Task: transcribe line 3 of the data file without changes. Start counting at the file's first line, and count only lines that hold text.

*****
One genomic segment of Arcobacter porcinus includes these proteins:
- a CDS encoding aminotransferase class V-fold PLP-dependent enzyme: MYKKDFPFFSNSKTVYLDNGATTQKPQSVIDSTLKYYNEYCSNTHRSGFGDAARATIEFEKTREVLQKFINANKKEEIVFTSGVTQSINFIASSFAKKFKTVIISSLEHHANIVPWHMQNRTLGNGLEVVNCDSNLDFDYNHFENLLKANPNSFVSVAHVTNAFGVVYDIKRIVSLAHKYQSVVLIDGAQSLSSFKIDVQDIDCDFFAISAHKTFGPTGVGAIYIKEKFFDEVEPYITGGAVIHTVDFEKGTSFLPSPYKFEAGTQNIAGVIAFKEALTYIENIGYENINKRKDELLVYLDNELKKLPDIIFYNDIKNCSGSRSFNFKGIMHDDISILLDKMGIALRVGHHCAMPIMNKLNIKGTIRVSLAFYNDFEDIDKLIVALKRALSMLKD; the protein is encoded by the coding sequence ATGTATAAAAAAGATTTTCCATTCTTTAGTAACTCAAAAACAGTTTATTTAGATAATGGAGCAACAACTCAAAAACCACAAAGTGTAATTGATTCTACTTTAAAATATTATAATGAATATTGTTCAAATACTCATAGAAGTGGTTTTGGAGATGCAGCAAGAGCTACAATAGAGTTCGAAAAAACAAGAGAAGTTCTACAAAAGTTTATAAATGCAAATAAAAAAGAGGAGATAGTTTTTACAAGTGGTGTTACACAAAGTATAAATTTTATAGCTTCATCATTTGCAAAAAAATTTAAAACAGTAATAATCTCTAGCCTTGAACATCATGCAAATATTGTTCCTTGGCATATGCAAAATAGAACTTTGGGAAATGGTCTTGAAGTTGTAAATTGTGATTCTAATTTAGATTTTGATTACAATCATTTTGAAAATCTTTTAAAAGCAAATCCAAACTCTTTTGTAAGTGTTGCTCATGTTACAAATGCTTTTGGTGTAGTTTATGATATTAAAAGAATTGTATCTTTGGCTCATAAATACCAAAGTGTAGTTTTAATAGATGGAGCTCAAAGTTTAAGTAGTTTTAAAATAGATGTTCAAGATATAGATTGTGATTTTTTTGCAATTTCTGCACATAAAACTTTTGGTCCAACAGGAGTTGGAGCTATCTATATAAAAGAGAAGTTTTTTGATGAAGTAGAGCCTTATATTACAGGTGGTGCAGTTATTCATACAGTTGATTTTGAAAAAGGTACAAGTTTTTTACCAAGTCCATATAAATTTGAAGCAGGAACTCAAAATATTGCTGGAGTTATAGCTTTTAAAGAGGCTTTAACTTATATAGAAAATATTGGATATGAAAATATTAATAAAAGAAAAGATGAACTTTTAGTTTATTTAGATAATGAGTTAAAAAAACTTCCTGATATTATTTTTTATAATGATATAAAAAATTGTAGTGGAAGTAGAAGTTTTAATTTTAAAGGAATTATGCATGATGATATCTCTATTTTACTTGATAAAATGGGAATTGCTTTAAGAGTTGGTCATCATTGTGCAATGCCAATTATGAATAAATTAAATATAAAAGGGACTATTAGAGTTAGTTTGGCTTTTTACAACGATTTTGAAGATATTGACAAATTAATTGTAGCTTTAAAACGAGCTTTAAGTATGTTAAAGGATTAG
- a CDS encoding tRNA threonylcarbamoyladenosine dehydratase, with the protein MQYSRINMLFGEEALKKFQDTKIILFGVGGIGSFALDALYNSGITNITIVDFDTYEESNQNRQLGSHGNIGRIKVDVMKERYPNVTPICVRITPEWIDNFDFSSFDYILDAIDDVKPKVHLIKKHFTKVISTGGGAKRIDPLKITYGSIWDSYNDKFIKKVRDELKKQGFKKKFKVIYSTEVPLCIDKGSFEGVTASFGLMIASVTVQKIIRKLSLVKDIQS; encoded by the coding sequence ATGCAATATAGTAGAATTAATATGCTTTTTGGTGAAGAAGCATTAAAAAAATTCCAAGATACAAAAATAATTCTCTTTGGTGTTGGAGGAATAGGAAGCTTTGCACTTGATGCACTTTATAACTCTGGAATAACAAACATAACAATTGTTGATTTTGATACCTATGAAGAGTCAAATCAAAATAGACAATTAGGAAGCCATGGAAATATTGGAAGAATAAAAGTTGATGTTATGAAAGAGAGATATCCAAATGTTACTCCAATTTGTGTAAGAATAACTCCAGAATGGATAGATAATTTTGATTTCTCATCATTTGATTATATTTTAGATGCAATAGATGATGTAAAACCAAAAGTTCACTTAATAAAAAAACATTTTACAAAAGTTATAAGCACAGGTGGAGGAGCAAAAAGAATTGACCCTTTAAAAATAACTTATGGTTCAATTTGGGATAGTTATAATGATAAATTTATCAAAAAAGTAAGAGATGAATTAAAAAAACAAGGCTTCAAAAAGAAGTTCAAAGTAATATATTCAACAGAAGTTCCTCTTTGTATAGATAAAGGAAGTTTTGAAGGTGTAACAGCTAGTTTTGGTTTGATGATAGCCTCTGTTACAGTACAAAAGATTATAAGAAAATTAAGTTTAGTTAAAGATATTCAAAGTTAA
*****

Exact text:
- a CDS encoding tRNA threonylcarbamoyladenosine dehydratase, with the protein MQYSRINMLFGEEALKKFQDTKIILFGVGGIGSFALDALYNSGITNITIVDFDTYEESNQNRQLGSHGNIGRIKVDVMKERYPNVTPICVRITPEWIDNFDFSSFDYILDAIDDVKPKVHLIKKHFTKVISTGGGAKRIDPLKITYGSIWDSYNDKFIKKVRDELKKQGFKKKFKVIYSTEVPLCIDKGSFEGVTASFGLMIASVTVQKIIRKLSLVKDIQS; encoded by the coding sequence ATGCAATATAGTAGAATTAATATGCTTTTTGGTGAAGAAGCATTAAAAAAATTCCAAGATACAAAAATAATTCTCTTTGGTGTTGGAGGAATAGGAAGCTTTGCACTTGATGCACTTTATAACTCTGGAATAACAAACATAACAATTGTTGATTTTGATACCTATGAAGAGTCAAATCAAAATAGACAATTAGGAAGCCATGGAAATATTGGAAGAATAAAAGTTGATGTTATGAAAGAGAGATATCCAAATGTTACTCCAATTTGTGTAAGAATAACTCCAGAATGGATAGATAATTTTGATTTCTCATCATTTGATTATATTTTAGATGCAATAGATGATGTAAAACCAAAAGTTCACTTAATAAAAAAACATTTTACAAAAGTTATAAGCACAGGTGGAGGAGCAAAAAGAATTGACCCTTTAAAAATAACTTATGGTTCAATTTGGGATAGTTATAATGATAAATTTATCAAAAAAGTAAGAGATGAATTAAAAAAACAAGGCTTCAAAAAGAAGTTCAAAGTAATATATTCAACAGAAGTTCCTCTTTGTATAGATAAAGGAAGTTTTGAAGGTGTAACAGCTAGTTTTGGTTTGATGATAGCCTCTGTTACAGTACAAAAGATTATAAGAAAATTAAGTTTAGTTAAAGATATTCAAAGTTAA